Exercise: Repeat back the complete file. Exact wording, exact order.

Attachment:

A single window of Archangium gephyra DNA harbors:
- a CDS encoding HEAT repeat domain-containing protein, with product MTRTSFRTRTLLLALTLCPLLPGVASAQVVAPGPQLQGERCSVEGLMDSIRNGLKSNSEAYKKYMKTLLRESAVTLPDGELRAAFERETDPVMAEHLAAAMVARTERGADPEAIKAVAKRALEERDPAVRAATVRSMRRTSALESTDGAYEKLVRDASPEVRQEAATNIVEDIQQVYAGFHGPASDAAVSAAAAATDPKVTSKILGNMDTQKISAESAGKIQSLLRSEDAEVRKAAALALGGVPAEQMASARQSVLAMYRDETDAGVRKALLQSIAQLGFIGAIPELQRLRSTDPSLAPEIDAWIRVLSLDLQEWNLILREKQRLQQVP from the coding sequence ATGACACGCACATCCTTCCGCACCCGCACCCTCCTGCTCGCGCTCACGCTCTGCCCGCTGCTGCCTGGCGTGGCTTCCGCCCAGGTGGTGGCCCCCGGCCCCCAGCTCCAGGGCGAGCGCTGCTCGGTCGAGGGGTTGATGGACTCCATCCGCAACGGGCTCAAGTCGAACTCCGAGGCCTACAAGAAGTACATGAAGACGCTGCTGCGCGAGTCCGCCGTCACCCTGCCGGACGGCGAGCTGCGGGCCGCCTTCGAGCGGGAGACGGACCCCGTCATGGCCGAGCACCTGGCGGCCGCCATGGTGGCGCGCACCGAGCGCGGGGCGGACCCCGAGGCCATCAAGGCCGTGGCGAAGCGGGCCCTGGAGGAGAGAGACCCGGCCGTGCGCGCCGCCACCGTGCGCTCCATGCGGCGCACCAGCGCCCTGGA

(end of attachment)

A single window of Archangium gephyra DNA harbors:
- a CDS encoding HEAT repeat domain-containing protein, with product MTRTSFRTRTLLLALTLCPLLPGVASAQVVAPGPQLQGERCSVEGLMDSIRNGLKSNSEAYKKYMKTLLRESAVTLPDGELRAAFERETDPVMAEHLAAAMVARTERGADPEAIKAVAKRALEERDPAVRAATVRSMRRTSALESTDGAYEKLVRDASPEVRQEAATNIVEDIQQVYAGFHGPASDAAVSAAAAATDPKVTSKILGNMDTQKISAESAGKIQSLLRSEDAEVRKAAALALGGVPAEQMASARQSVLAMYRDETDAGVRKALLQSIAQLGFIGAIPELQRLRSTDPSLAPEIDAWIRVLSLDLQEWNLILREKQRLQQVP from the coding sequence ATGACACGCACATCCTTCCGCACCCGCACCCTCCTGCTCGCGCTCACGCTCTGCCCGCTGCTGCCTGGCGTGGCTTCCGCCCAGGTGGTGGCCCCCGGCCCCCAGCTCCAGGGCGAGCGCTGCTCGGTCGAGGGGTTGATGGACTCCATCCGCAACGGGCTCAAGTCGAACTCCGAGGCCTACAAGAAGTACATGAAGACGCTGCTGCGCGAGTCCGCCGTCACCCTGCCGGACGGCGAGCTGCGGGCCGCCTTCGAGCGGGAGACGGACCCCGTCATGGCCGAGCACCTGGCGGCCGCCATGGTGGCGCGCACCGAGCGCGGGGCGGACCCCGAGGCCATCAAGGCCGTGGCGAAGCGGGCCCTGGAGGAGAGAGACCCGGCCGTGCGCGCCGCCACCGTGCGCTCCATGCGGCGCACCAGCGCCCTGGA